Monkey is Blogging

Last June, Monkey and I worked out an agreement. If I bought him the world’s most awesome double barrel water-gun, he promised that he would continue to practice playing piano, reading Hebrew and honing his writing skills over the summer. The first two were easy. The third was harder, but really important to me. I have seen how long summer vacations — while wonderful — can cause kids’ brains to mushify. I didn’t want him to forget his skills.

In an effort to capitalize on Monkey’s innate love for all things technological, I suggested that he start a blog. After all, last May my own blog was in its infancy, and I figured we could sit side-by-side and write together. It was a romantic notion.

“How long would these posts need to be?” the pragmatic Monkey asked.

“Just write as much as you need to say whatever it is you need to say,” I said cheerfully in an intentionally vague way.

Monkey is a Math/Science guy: not a fan of the “intentionally vague.”

He attempted to clarify. “So 150 words?”

“Sure,” I said, figuring any writing he did was better than none at all.

Then Monkey attempted to up the ante. “But I don’t have to write you when I’m at overnight camp.”

“What?” I challenged, a little miffed. “You definitely still have to write me when you are at camp. For goodness sakes, I would like to know what you are doing when you’re away for three weeks!”

“Okay,” Monkey relented, “but only one letter a week,” he said. “That’s three letters in 21 days. You get that, right?”

Thank you, Math/Science Monkey.

“Fine,” I countered, “But in the meantime, you have to make sure that every blog includes correct spelling, proper punctuation and some kind of image or video — for the reader’s interest.

“Fine,” Monkey agreed.

We shook hands like lawyers.

So this year Monkey is blogging again. And while last year, he wanted his blog to be “our secret,” this year, he wants readers. I told him I would pitch his blog — if he agreed to up his word count to 200 words per post.

So here I am, doing my part.

Only he seems to have forgotten his end of the bargain, seeing as his first post had only 157 words.

What’s a momma to do?😉

Anyway, if you’d like to check out the inner-workings of the mind of an 11-year-old boy, click here.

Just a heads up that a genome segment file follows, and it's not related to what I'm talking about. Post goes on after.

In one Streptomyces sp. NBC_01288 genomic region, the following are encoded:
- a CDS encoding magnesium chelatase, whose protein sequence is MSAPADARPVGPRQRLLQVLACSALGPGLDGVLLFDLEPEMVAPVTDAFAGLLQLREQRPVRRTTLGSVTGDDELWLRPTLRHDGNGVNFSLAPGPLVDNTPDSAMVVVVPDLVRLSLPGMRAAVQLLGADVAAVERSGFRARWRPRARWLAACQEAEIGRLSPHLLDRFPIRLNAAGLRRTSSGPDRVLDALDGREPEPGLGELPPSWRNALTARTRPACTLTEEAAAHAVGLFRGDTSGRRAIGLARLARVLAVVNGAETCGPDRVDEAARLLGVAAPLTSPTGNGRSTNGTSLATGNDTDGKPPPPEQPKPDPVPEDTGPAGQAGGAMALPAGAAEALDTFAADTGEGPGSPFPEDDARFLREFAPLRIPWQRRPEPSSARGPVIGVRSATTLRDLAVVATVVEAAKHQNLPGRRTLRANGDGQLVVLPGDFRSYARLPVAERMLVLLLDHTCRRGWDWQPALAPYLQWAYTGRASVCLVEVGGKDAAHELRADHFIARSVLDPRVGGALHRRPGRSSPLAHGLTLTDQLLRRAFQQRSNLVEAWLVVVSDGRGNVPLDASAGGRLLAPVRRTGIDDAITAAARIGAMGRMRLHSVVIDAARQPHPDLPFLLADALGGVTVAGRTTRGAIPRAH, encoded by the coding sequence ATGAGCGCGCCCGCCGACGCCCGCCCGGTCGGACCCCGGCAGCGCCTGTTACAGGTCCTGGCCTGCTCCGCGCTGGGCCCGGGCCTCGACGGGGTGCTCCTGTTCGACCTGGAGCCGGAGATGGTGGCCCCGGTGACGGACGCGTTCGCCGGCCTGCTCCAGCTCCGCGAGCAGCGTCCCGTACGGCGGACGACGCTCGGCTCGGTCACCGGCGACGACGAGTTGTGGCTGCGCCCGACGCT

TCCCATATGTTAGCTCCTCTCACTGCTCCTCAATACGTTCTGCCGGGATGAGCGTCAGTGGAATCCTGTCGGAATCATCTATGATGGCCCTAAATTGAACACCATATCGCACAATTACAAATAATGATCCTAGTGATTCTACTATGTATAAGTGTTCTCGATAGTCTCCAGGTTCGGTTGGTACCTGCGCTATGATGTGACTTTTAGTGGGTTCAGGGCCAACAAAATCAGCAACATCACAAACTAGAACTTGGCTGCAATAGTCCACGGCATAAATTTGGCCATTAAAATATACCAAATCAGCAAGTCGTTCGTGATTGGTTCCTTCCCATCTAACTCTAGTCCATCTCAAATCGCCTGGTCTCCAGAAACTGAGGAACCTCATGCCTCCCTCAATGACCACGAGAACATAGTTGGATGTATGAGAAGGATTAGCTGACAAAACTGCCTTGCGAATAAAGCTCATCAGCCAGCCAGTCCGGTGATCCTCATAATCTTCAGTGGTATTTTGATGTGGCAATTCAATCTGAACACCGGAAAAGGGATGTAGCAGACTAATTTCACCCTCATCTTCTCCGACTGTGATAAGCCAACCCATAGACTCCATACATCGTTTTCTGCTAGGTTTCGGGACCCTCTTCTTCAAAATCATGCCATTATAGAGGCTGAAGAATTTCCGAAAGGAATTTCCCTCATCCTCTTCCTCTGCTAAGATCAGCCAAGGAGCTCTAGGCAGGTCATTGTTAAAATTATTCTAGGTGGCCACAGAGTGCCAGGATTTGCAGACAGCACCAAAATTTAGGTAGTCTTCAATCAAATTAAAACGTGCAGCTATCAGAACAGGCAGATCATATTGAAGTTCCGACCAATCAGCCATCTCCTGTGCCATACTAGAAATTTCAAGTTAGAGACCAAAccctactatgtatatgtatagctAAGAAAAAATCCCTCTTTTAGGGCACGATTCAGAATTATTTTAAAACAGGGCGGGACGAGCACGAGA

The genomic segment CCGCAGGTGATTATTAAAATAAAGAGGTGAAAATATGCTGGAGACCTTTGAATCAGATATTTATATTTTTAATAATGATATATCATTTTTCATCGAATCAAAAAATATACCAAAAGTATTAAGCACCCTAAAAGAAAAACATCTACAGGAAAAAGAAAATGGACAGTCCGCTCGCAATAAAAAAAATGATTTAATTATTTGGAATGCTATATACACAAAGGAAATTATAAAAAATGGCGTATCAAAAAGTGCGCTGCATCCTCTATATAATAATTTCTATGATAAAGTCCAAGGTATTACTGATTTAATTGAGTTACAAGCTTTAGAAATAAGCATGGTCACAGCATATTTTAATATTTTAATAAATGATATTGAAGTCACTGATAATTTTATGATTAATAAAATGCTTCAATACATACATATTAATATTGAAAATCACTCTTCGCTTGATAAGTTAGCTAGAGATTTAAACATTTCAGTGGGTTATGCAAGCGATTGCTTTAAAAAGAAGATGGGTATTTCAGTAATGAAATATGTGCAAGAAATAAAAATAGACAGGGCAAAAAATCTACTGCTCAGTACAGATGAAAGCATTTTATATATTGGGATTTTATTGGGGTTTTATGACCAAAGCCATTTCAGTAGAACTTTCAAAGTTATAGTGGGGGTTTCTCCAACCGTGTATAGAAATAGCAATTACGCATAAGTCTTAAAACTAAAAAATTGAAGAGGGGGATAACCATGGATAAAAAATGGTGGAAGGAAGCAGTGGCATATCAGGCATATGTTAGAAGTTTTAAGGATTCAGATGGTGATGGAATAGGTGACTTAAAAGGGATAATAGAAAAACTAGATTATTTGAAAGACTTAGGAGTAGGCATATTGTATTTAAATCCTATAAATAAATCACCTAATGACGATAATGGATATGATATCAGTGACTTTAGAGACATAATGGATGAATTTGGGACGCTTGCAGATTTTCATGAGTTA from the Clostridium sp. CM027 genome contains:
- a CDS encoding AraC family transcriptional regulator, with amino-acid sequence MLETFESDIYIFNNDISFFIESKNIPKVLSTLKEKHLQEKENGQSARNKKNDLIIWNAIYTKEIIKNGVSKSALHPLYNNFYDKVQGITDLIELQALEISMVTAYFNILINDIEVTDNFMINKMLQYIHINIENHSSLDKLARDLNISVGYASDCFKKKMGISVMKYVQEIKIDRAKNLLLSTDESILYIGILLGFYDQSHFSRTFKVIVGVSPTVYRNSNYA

If you’d like to subscribe to his blog, I can guarantee you there will only be six entries as he heads off to overnight camp at the end of July.

How do you keep your kids writing over the summer? Or do you just let them shut down?

Tweet this Twit @RASJacobson

19 responses to “Monkey is Blogging

  1. Well done Monkey!

    As far as my kids writing this summer, I’m not really concerned about it. I’m more concerned with their reading. Especially Thing 2. He is a brilliant kid, but does not read well. Right now he’s reading at a beginning 2nd grade level as he is about to head into 3rd grade. Of course he learns and understands vocabulary at a grade 16.9 level (how many 6 year old’s come home talking about Liopleurodon for goodness sake). I think this has to do with his love of math/science more than anything. So as long as he is reading, I’m cool with him not writing. He did write an awesome birthday card for the boss, however. Does that count?

  2. I think that is such a great idea. Good job Monkey!

  3. ~I’ll check it out🙂 xx

  4. Wow. Good job, mama.

    I tend to let my kids’ brains mushify.

    So maybe I’ll subscribe to monkey’s blog AND have my kids read it…

    Perhaps they’ll get some ideas of their own…

    Love it.

    • He’s actually digging it. So far.

      And he has already written his content for this week, so I think we are onto something.

      I hate when kids come back to school after the 8 week break and it’s like we have to start over again. Glurg. They forget so much.

      Okay so maybe I might have tricked him into doing a little bit of writing; it can’t be bad, right?